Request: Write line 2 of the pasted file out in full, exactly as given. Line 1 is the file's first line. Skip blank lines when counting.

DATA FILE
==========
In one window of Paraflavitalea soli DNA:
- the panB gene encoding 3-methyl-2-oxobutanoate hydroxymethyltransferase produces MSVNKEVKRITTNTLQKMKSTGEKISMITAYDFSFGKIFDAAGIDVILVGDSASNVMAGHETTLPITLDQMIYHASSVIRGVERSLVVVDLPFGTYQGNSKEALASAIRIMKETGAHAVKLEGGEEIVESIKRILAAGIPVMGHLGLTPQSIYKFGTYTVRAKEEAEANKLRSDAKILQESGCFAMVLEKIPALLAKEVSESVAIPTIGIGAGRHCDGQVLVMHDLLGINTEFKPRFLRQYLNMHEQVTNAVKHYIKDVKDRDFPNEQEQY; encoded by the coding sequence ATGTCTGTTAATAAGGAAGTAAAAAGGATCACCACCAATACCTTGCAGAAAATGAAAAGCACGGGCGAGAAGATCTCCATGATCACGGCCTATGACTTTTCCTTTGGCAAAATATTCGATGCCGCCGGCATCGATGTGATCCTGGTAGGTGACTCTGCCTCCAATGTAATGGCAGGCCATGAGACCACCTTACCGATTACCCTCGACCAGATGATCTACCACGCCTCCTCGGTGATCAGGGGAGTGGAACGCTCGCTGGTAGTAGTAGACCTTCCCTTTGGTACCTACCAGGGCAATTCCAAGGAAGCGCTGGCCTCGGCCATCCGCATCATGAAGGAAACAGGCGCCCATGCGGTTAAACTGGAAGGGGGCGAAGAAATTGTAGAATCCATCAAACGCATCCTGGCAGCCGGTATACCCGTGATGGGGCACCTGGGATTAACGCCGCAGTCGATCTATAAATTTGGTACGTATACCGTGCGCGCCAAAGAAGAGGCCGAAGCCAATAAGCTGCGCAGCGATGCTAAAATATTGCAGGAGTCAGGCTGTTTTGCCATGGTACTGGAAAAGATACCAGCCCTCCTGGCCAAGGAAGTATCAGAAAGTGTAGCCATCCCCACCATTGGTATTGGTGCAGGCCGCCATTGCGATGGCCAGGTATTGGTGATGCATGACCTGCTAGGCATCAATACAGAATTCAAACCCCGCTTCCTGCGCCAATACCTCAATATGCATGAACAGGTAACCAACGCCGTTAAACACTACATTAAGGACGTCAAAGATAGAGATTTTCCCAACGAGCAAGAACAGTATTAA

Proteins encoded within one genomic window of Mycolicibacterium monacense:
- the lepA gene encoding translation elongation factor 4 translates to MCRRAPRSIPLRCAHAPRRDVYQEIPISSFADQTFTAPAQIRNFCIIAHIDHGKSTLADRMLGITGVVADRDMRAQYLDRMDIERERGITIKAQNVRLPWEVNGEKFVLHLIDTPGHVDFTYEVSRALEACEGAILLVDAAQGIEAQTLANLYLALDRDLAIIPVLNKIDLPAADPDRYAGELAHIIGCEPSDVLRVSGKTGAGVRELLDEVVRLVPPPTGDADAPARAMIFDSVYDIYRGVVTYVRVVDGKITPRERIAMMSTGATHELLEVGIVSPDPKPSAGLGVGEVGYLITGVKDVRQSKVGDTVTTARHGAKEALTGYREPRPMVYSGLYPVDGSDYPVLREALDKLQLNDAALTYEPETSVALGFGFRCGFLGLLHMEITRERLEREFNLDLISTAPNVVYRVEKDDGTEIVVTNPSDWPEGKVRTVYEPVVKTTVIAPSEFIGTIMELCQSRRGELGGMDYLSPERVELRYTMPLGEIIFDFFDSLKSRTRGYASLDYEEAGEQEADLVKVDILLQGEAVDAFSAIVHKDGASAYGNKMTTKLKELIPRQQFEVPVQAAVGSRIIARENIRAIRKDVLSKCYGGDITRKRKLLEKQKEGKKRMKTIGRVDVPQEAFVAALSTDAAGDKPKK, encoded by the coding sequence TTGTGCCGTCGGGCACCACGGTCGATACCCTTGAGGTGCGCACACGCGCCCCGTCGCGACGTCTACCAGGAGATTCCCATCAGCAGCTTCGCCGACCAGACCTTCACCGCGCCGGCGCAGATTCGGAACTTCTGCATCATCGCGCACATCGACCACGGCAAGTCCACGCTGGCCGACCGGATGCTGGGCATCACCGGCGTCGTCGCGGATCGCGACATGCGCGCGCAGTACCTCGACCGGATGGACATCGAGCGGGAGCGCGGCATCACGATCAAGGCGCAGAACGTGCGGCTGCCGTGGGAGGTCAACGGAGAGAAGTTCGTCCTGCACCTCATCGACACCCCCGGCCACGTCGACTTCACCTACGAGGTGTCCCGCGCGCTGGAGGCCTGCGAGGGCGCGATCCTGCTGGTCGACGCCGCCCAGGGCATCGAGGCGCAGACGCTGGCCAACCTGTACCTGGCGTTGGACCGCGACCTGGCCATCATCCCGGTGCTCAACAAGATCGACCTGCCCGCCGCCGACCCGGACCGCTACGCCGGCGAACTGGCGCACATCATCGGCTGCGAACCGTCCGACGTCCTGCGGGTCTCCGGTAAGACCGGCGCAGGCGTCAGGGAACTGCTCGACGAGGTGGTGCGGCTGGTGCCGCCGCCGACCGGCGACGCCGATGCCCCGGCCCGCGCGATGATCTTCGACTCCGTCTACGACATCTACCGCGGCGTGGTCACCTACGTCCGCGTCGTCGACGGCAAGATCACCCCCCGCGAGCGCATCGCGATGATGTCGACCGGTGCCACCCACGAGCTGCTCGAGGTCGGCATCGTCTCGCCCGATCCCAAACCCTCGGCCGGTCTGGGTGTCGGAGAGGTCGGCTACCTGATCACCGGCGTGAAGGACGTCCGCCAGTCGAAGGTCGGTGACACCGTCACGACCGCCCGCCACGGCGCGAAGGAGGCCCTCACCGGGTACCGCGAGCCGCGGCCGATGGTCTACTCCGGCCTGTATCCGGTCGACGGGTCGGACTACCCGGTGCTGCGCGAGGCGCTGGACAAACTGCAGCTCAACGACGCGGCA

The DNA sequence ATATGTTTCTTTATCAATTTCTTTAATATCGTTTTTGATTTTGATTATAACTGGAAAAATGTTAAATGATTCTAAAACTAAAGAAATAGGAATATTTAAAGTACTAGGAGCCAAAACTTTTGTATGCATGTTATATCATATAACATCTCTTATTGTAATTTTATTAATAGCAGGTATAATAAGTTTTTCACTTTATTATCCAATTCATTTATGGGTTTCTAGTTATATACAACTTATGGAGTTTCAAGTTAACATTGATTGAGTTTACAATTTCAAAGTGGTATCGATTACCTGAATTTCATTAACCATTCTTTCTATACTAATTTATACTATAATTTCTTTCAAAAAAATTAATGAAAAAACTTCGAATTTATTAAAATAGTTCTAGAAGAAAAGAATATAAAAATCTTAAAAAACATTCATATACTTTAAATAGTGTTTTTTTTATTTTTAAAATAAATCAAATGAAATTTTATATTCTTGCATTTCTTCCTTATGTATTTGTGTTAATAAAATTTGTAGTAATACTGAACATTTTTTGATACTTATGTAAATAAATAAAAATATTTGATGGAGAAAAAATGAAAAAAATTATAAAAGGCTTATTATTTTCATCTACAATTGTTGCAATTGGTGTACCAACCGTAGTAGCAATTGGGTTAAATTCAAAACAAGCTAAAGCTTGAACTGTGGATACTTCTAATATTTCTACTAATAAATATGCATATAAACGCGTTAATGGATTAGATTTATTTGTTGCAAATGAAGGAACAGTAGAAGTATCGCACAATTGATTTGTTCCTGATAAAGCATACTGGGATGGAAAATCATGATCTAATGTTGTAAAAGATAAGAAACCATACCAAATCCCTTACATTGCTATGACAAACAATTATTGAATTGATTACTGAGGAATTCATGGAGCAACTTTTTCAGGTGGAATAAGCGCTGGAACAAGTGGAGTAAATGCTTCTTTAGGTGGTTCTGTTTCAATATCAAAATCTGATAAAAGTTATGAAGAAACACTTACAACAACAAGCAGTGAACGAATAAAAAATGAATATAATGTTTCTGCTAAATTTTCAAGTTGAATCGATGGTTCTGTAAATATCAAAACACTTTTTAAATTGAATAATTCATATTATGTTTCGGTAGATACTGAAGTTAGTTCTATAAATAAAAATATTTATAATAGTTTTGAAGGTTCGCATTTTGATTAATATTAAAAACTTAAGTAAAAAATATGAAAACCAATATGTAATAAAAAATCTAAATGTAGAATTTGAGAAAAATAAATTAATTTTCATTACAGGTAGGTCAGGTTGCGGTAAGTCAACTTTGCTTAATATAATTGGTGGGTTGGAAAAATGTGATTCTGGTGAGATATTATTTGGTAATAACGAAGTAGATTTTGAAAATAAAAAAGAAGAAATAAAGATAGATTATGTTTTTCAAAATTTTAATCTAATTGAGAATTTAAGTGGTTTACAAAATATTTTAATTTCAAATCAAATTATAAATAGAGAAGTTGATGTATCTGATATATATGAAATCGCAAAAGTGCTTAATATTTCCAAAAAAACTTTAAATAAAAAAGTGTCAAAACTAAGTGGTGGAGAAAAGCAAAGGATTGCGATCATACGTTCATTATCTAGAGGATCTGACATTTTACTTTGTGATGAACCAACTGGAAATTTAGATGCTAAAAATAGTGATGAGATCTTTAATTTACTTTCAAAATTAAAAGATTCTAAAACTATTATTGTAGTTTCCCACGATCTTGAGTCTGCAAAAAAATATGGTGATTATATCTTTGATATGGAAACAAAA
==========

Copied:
- the panB gene encoding 3-methyl-2-oxobutanoate hydroxymethyltransferase produces MSVNKEVKRITTNTLQKMKSTGEKISMITAYDFSFGKIFDAAGIDVILVGDSASNVMAGHETTLPITLDQMIYHASSVIRGVERSLVVVDLPFGTYQGNSKEALASAIRIMKETGAHAVKLEGGEEIVESIKRILAAGIPVMGHLGLTPQSIYKFGTYTVRAKEEAEANKLRSDAKILQESGCFAMVLEKIPALLAKEVSESVAIPTIGIGAGRHCDGQVLVMHDLLGINTEFKPRFLRQYLNMHEQVTNAVKHYIKDVKDRDFPNEQEQY; encoded by the coding sequence ATGTCTGTTAATAAGGAAGTAAAAAGGATCACCACCAATACCTTGCAGAAAATGAAAAGCACGGGCGAGAAGATCTCCATGATCACGGCCTATGACTTTTCCTTTGGCAAAATATTCGATGCCGCCGGCATCGATGTGATCCTGGTAGGTGACTCTGCCTCCAATGTAATGGCAGGCCATGAGACCACCTTACCGATTACCCTCGACCAGATGATCTACCACGCCTCCTCGGTGATCAGGGGAGTGGAACGCTCGCTGGTAGTAGTAGACCTTCCCTTTGGTACCTACCAGGGCAATTCCAAGGAAGCGCTGGCCTCGGCCATCCGCATCATGAAGGAAACAGGCGCCCATGCGGTTAAACTGGAAGGGGGCGAAGAAATTGTAGAATCCATCAAACGCATCCTGGCAGCCGGTATACCCGTGATGGGGCACCTGGGATTAACGCCGCAGTCGATCTATAAATTTGGTACGTATACCGTGCGCGCCAAAGAAGAGGCCGAAGCCAATAAGCTGCGCAGCGATGCTAAAATATTGCAGGAGTCAGGCTGTTTTGCCATGGTACTGGAAAAGATACCAGCCCTCCTGGCCAAGGAAGTATCAGAAAGTGTAGCCATCCCCACCATTGGTATTGGTGCAGGCCGCCATTGCGATGGCCAGGTATTGGTGATGCATGACCTGCTAGGCATCAATACAGAATTCAAACCCCGCTTCCTGCGCCAATACCTCAATATGCATGAACAGGTAACCAACGCCGTTAAACACTACATTAAGGACGTCAAAGATAGAGATTTTCCCAACGAGCAAGAACAGTATTAA